Bacterial meningitis due to unspecified pathogens
Approximately one out of three meningitis cases were registered as "probably" bacterial in origin, since no pathogen was isolated. The decline in the IR of meningitis cases due to unspecified bacteria, observed between period A and B, could be possibly linked to the simultaneous increase in the Hib meningitis IR, reflecting the improved isolation rates of bacterial pathogens and Hib in particular. A further reduction observed during period C is due to the introduction and routine use of methods with higher sensitivity and specificity, such as PCR, for the laboratory diagnosis of bacterial meningitis.
Following, the contribution of MR is being discussed. Medical registries are usually applied in chronic diseases such as cancer, congenital defects, primary immunodeficiencies, neurological disorders (e.g. multiple sclerosis), renal failure and coronary artery disease [55–61]. Lately, various studies concerning infectious diseases registries have been published, including chronic infections e.g. hepatitis B and HIV/AIDS [62, 63], vaccine registries  and Epstein Barr encephalitis registry .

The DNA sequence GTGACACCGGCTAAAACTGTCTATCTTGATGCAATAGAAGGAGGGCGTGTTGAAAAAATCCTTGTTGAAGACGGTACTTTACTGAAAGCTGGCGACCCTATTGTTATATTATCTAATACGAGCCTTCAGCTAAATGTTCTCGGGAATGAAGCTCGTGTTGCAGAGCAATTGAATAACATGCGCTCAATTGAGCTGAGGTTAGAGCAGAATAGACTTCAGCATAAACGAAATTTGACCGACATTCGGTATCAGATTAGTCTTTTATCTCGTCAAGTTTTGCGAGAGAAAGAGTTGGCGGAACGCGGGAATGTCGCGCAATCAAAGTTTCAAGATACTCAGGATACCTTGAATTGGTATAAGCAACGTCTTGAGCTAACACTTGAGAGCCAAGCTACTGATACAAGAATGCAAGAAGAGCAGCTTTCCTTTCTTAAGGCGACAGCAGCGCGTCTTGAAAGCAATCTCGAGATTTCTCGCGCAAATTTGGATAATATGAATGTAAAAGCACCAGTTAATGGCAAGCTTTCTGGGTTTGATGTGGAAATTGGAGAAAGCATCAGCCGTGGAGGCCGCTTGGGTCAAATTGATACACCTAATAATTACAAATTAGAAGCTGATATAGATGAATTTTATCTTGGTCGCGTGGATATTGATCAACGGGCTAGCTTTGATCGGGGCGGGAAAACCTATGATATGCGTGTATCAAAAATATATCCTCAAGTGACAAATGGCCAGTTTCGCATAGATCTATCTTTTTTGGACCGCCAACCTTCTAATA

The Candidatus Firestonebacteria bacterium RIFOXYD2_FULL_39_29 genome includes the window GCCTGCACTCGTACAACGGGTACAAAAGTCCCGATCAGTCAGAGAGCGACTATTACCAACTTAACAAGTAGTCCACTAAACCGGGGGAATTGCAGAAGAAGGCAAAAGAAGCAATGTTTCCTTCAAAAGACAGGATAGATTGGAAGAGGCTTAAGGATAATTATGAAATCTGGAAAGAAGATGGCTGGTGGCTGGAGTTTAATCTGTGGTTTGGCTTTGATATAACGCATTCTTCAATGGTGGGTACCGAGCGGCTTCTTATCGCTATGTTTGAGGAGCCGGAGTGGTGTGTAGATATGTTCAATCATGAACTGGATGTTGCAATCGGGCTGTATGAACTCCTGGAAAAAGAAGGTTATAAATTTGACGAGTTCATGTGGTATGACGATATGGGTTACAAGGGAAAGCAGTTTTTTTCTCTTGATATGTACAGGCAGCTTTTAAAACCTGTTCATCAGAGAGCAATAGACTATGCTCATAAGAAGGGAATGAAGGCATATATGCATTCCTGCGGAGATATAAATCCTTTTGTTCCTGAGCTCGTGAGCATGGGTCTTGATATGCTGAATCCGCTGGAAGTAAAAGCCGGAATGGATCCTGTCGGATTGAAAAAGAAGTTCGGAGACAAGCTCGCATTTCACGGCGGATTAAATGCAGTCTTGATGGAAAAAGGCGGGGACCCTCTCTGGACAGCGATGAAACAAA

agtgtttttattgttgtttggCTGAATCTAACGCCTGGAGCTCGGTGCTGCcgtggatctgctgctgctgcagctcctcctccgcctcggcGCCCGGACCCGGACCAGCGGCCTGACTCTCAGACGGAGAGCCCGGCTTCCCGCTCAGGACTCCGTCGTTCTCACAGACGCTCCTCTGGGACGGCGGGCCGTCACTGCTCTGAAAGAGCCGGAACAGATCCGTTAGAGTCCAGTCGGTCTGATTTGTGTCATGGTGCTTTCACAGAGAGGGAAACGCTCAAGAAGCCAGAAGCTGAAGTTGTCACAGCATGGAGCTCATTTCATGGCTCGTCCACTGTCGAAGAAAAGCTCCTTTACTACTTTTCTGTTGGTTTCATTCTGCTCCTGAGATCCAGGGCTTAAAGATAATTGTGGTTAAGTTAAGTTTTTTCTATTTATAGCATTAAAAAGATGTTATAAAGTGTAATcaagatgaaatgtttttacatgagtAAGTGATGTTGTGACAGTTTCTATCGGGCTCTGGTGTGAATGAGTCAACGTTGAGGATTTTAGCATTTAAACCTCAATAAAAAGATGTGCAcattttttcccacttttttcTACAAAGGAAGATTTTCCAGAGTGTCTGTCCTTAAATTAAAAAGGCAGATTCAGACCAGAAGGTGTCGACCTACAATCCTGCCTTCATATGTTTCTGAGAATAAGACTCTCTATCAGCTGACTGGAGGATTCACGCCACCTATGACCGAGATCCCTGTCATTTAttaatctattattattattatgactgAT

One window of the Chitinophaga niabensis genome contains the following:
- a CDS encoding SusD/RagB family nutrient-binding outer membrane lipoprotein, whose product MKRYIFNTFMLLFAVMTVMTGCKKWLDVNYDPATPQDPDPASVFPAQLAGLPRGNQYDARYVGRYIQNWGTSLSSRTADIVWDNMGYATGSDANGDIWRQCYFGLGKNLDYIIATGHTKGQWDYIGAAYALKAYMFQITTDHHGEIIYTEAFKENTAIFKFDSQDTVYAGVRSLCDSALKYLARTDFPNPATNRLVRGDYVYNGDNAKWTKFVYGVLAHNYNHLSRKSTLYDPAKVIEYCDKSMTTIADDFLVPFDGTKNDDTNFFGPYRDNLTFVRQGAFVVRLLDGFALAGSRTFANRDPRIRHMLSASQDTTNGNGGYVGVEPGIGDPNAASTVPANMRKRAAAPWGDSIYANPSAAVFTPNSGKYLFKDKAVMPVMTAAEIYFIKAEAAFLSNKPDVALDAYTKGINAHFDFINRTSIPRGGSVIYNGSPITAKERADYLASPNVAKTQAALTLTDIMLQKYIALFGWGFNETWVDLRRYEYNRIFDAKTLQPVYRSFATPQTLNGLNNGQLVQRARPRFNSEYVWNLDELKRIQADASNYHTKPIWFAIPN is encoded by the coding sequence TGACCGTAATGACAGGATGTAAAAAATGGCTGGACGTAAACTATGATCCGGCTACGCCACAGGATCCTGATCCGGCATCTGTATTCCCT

The creation of MR in order to study an acute life-threatening bacterial infection entails important benefits as well as drawbacks. For every case selected information is gathered in a systematic way and information is recorded in hard copy, in a standard RF. The collected information may lead to risk factors hypothesis generation, which can be further investigated through case control and cohort studies. Moreover, changing patterns in medical knowledge and practice are reflected (e.g. changes in definitions, diagnostic methods, and therapeutic approaches). On the other hand, the shortcomings of the MR are related with the long duration of the study and the high turnover of the hospital personnel.